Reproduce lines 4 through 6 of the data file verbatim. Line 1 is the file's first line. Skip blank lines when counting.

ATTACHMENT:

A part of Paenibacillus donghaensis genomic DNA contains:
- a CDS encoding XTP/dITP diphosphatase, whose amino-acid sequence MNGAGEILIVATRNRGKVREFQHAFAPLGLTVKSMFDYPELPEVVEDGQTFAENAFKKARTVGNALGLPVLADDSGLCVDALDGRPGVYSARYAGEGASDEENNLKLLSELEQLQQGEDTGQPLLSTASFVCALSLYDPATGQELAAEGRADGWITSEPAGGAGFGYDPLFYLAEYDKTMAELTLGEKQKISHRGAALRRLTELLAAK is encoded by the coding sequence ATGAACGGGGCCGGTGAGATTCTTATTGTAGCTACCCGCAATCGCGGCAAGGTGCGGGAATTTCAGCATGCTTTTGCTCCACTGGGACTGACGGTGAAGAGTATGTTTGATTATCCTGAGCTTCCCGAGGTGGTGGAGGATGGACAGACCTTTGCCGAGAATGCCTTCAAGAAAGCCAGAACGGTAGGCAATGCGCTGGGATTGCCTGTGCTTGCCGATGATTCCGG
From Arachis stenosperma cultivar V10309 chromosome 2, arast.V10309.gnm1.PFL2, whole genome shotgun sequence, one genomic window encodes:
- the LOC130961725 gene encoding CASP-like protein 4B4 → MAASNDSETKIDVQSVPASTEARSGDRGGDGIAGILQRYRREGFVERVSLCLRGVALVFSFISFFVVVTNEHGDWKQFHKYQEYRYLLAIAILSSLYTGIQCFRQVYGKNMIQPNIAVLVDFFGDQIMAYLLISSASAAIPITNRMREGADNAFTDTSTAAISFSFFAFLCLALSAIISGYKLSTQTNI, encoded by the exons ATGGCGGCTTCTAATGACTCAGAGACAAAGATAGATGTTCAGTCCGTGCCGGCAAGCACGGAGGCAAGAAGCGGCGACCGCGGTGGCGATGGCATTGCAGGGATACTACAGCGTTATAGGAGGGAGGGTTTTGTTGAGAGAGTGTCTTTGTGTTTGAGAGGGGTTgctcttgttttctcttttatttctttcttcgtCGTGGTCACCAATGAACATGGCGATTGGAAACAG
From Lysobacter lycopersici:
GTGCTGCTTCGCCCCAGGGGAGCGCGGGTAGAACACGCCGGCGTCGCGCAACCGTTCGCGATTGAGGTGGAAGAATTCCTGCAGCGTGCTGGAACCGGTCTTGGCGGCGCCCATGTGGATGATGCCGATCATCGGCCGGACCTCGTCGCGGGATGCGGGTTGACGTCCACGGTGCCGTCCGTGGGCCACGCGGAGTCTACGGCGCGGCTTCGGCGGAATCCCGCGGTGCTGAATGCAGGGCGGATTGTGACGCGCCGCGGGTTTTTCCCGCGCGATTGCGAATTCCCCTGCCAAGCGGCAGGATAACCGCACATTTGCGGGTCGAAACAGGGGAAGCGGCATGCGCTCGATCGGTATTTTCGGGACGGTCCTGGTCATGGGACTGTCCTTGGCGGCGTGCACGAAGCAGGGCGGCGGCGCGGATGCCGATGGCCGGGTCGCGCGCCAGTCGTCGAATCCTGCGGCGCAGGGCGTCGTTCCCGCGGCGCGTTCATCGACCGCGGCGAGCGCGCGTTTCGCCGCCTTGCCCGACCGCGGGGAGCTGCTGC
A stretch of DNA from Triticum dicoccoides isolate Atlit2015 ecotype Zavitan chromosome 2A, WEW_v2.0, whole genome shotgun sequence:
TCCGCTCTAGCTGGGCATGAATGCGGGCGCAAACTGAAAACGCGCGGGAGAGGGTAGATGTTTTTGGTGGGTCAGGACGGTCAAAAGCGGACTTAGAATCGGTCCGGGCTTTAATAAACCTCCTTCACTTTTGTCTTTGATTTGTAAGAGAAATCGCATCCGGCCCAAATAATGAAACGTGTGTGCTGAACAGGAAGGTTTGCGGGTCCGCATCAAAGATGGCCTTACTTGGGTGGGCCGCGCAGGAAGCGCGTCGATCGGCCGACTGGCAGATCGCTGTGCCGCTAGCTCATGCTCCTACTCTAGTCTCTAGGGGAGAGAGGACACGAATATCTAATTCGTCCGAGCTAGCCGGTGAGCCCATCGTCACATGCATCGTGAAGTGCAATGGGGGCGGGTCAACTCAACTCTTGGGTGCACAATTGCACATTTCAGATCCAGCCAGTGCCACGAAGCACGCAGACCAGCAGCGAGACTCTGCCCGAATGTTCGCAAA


- the LOC130961725 gene encoding CASP-like protein 4B4 → MAASNDSETKIDVQSVPASTEARSGDRGGDGIAGILQRYRREGFVERVSLCLRGVALVFSFISFFVVVTNEHGDWKQFHKYQEYRYLLAIAILSSLYTGIQCFRQVYGKNMIQPNIAVLVDFFGDQIMAYLLISSASAAIPITNRMREGADNAFTDTSTAAISFSFFAFLCLALSAIISGYKLSTQTNI, encoded by the exons ATGGCGGCTTCTAATGACTCAGAGACAAAGATAGATGTTCAGTCCGTGCCGGCAAGCACGGAGGCAAGAAGCGGCGACCGCGGTGGCGATGGCATTGCAGGGATACTACAGCGTTATAGGAGGGAGGGTTTTGTTGAGAGAGTGTCTTTGTGTTTGAGAGGGGTTgctcttgttttctcttttatttctttcttcgtCGTGGTCACCAATGAACATGGCGATTGGAAACAG
From Lysobacter lycopersici:
GTGCTGCTTCGCCCCAGGGGAGCGCGGGTAGAACACGCCGGCGTCGCGCAACCGTTCGCGATTGAGGTGGAAGAATTCCTGCAGCGTGCTGGAACCGGTCTTGGCGGCGCCCATGTGGATGATGCCGATCATCGGCCGGACCTCGTCGCGGGATGCGGGTTGACGTCCACGGTGCCGTCCGTGGGCCACGCGGAGTCTACGGCGCGGCTTCGGCGGAATCCCGCGGTGCTGAATGCAGGGCGGATTGTGACGCGCCGCGGGTTTTTCCCGCGCGATTGCGAATTCCCCTGCCAAGCGGCAGGATAACCGCACATTTGCGGGTCGAAACAGGGGAAGCGGCATGCGCTCGATCGGTATTTTCGGGACGGTCCTGGTCATGGGACTGTCCTTGGCGGCGTGCACGAAGCAGGGCGGCGGCGCGGATGCCGATGGCCGGGTCGCGCGCCAGTCGTCGAATCCTGCGGCGCAGGGCGTCGTTCCCGCGGCGCGTTCATCGACCGCGGCGAGCGCGCGTTTCGCCGCCTTGCCCGACCGCGGGGAGCTGCTGC